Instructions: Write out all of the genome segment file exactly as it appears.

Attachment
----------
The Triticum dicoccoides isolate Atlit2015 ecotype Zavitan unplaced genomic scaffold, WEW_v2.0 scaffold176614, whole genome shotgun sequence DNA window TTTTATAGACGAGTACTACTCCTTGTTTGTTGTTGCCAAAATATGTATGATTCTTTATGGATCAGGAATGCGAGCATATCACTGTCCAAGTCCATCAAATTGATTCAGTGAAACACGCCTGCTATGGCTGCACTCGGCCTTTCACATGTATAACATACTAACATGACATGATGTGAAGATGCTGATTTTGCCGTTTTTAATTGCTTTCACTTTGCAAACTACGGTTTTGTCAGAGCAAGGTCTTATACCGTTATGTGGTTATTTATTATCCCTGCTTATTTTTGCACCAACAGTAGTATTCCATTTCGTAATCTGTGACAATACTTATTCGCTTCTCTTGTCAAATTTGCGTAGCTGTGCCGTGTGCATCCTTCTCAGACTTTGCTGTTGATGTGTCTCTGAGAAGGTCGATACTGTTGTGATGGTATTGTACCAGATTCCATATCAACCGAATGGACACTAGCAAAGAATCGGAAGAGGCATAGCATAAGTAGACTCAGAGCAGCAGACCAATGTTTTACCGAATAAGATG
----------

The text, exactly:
The Triticum dicoccoides isolate Atlit2015 ecotype Zavitan unplaced genomic scaffold, WEW_v2.0 scaffold176614, whole genome shotgun sequence DNA window TTTTATAGACGAGTACTACTCCTTGTTTGTTGTTGCCAAAATATGTATGATTCTTTATGGATCAGGAATGCGAGCATATCACTGTCCAAGTCCATCAAATTGATTCAGTGAAACACGCCTGCTATGGCTGCACTCGGCCTTTCACATGTATAACATACTAACATGACATGATGTGAAGATGCTGATTTTGCCGTTTTTAATTGCTTTCACTTTGCAAACTACGGTTTTGTCAGAGCAAGGTCTTATACCGTTATGTGGTTATTTATTATCCCTGCTTATTTTTGCACCAACAGTAGTATTCCATTTCGTAATCTGTGACAATACTTATTCGCTTCTCTTGTCAAATTTGCGTAGCTGTGCCGTGTGCATCCTTCTCAGACTTTGCTGTTGATGTGTCTCTGAGAAGGTCGATACTGTTGTGATGGTATTGTACCAGATTCCATATCAACCGAATGGACACTAGCAAAGAATCGGAAGAGGCATAGCATAAGTAGACTCAGAGCAGCAGACCAATGTTTTACCGAATAAGATG